Under this new plan, homeowners who lost their income could qualify for reduced payments or a pause to the payments altogether. This forbearance can be for up to 12 months depending on the homeowner’s situation.

Homeowners should not just stop paying their mortgage without contacting their mortgage company. Doing this will surely damage their credit. Their lender will work with them to at least suspend 3 months of payments right off the bat without any penalties and without reporting it to any credit bureau. They will do this with verbal testimony without any supporting documentation because of the coronavirus outbreak.

Within the 3 months, they should work with you to come up with a payment plan and may ask you for some proof of hardship to determine what your best options would be to get back on track.

COVID-19 mortgage help is not FREE MONEY!

You must know that help with your mortgage due to COVID-19 doesn’t mean free money. All homeowners will have to work out a repayment plan once they are back on track financially. This could also be simply extending the term of the loan.

Some may even have to repay the entire amount when the 90 days are up, depending on the banks’ criteria as well as the homeowner’s financial situation.

I believe this was a great 1st step by lenders. Could you imagine the mass panic throughout the US if, all of a sudden, homeowners couldn’t continue to make payments and all the lenders began foreclosure proceedings?!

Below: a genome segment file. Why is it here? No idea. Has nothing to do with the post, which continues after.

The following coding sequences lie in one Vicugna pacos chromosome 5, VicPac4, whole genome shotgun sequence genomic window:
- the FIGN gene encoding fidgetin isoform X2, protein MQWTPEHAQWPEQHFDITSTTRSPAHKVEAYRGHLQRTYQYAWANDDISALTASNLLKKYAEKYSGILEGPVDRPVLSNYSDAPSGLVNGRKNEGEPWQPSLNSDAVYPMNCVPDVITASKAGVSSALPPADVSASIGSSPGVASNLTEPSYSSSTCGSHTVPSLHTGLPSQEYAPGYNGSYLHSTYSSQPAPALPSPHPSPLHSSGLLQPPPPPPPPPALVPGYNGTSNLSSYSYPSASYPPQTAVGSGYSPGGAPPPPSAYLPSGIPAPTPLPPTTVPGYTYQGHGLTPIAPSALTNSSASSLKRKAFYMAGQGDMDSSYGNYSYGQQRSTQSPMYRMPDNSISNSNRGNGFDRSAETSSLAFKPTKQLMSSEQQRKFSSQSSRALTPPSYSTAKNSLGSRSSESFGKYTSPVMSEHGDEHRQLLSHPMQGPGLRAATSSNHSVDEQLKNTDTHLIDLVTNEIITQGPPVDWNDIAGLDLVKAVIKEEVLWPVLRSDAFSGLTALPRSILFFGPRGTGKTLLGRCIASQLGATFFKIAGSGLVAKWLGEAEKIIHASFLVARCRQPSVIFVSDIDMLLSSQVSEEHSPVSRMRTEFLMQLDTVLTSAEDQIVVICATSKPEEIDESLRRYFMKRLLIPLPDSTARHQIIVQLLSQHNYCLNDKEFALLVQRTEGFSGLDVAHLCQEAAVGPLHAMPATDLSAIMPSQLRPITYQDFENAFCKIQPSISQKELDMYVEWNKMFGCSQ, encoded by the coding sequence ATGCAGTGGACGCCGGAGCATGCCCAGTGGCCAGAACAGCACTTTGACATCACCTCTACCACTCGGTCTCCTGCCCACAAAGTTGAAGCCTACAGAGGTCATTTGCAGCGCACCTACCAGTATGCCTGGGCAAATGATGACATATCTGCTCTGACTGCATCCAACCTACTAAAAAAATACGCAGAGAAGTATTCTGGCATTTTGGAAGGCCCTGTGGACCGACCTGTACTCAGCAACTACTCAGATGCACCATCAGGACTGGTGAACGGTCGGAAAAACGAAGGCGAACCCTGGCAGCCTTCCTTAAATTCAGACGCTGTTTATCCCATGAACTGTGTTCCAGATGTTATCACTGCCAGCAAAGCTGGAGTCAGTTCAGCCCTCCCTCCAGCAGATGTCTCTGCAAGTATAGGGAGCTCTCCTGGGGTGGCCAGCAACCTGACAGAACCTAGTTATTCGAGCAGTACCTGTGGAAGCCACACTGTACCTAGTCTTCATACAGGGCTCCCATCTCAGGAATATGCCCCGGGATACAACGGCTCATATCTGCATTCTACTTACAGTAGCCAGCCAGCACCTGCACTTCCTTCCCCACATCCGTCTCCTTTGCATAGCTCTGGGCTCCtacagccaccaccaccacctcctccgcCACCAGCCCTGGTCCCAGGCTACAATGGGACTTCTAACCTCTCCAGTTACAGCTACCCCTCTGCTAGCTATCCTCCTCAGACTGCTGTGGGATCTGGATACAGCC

There’s already enough stress about trying to not get the virus and keeping our loved ones safe and healthy that people should not have to worry about losing their homes.

Contact your mortgage lender

Homeowners needing help should reach out to their servicer immediately and find out what their options are. Explain to them that you are having financial problems because of the virus outbreak and request to be put into a forbearance program.

Some of the largest mortgage lenders in the country, like Wells Fargo and Chase, are also working to help homeowners who have been financially hurt by the coronavirus. These lenders have the responsibility to follow through on what our government directed them to do.

Mortgage companies have also been told to pause all foreclosure proceedings as well, although anyone in foreclosure right now would have had to be in trouble before the coronavirus even started spreading in the U.S. I believe this was more of a public health move than anything else.

Can a mortgage forbearance end up as a short sale?

Once a mortgage forbearance agreement has come to an end, there is still a chance that you don’t like the terms, or you still can’t afford what they’re offering. In this case, traditional loss mitigation procedures may resume. At this point, the usual options will be available to you like a short sale, loan modification, or a deed in lieu. Homeowners may feel that one of these options will benefit them more than agreeing to the terms they have laid out for you in the forbearance program.

Help for renters

These plans by mortgage companies don’t do anything to help renters. Renters, however, can apply for rental assistance through state and federally funded rental assistance programs. I would also suggest reaching out to your landlord and maintaining open lines of communication.

Landlords feeling the pain

Keep in mind, landlords are suffering as much and even more right now. Mortgage forbearance programs are designed for people’s homestead properties and not investment homes. Imagine you have 10 rental properties, 10 mortgages to pay… then, all of a sudden, you stop receiving 10 rental checks all at once!